Whither Iran?
Anti-War.com / Farideh Farhi

The confrontation that took place in the streets of several large cities in Iran on the occasion of Ashura has brought the acrimonious political fight among the Islamic Republic’s elite into focus in significantly different ways than before.

Not only did many protesters demonstrate unprecedented willingness to confront the security forces, but the reaction by hard-line forces also suggests a determination to remain intransigent, fight crowds with crowds, and court the possibility of continued civil strife.Unless Iran’s security establishment and hard-line forces are persuaded to take up a more creative strategy that includes accommodation of some of the protestors’ demands and redress for the egregious abuses that have occurred since the Jun. 12 elections, a dangerous deadlock punctuated by persistent street clashes that pits part of the population against another may be the coming year’s most likely scenario.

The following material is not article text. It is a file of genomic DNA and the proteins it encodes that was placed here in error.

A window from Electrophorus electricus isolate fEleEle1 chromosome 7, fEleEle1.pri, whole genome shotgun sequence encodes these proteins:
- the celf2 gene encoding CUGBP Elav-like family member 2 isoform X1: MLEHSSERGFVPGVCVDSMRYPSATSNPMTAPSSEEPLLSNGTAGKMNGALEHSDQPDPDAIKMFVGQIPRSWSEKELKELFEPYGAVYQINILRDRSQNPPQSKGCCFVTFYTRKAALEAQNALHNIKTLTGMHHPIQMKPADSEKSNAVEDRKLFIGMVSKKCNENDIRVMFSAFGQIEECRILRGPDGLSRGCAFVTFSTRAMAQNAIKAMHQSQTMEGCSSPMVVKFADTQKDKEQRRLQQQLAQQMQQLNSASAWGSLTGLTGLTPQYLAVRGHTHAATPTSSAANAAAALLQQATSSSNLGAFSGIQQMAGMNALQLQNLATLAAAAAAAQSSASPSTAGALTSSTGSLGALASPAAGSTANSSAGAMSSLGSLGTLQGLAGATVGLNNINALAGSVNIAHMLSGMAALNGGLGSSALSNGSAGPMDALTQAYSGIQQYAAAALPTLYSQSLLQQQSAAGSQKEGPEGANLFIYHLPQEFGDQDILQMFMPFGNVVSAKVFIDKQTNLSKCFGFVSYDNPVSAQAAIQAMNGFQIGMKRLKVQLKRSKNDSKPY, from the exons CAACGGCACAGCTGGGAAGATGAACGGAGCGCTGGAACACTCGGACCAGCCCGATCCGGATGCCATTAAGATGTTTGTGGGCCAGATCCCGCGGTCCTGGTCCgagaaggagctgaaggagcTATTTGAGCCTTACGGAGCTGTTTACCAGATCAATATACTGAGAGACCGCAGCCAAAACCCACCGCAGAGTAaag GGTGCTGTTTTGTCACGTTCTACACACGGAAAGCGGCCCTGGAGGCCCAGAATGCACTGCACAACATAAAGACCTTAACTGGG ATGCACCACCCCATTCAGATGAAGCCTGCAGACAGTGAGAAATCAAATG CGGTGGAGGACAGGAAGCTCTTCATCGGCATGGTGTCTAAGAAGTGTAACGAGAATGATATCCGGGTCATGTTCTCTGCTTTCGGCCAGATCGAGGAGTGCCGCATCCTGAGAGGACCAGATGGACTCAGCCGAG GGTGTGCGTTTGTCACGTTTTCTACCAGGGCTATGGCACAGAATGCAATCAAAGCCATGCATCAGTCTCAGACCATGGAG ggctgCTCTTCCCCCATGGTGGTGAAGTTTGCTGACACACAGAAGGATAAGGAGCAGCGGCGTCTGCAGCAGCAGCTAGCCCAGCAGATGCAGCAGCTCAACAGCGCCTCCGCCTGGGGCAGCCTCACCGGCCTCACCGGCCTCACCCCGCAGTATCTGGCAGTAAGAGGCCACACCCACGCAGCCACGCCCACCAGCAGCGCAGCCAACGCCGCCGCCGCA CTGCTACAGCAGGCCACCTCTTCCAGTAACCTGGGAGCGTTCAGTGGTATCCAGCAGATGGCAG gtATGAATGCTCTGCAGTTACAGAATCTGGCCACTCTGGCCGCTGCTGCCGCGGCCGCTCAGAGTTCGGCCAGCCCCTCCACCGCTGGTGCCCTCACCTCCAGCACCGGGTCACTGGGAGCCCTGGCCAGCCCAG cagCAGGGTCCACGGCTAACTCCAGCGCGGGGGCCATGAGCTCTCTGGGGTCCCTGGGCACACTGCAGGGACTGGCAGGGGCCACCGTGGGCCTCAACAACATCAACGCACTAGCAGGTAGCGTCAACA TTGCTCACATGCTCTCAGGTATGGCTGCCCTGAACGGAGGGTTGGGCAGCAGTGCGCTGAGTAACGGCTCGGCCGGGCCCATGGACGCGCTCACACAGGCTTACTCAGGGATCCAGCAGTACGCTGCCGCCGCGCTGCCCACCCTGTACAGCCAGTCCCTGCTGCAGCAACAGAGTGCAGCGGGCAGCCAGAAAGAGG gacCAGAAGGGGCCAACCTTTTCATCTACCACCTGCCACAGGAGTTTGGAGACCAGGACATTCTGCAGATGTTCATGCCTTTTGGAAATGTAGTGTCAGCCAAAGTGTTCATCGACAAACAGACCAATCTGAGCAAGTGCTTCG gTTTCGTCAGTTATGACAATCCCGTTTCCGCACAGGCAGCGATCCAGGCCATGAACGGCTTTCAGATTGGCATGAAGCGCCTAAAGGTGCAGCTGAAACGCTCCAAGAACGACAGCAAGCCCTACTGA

These dynamics highlight the dysfunction and political paralysis of the Islamic Republic even more than its repressive strength or its potential crackup.

If, in the immediate post-election period, the iconic pictures streaming out of Iran were of crowds walking silently in unison with upraised hands calling for the peaceful reversal of the official election results, they were replaced on Dec. 27 with images of confrontations between groups of demonstrators and either security forces or groups supp... >>>

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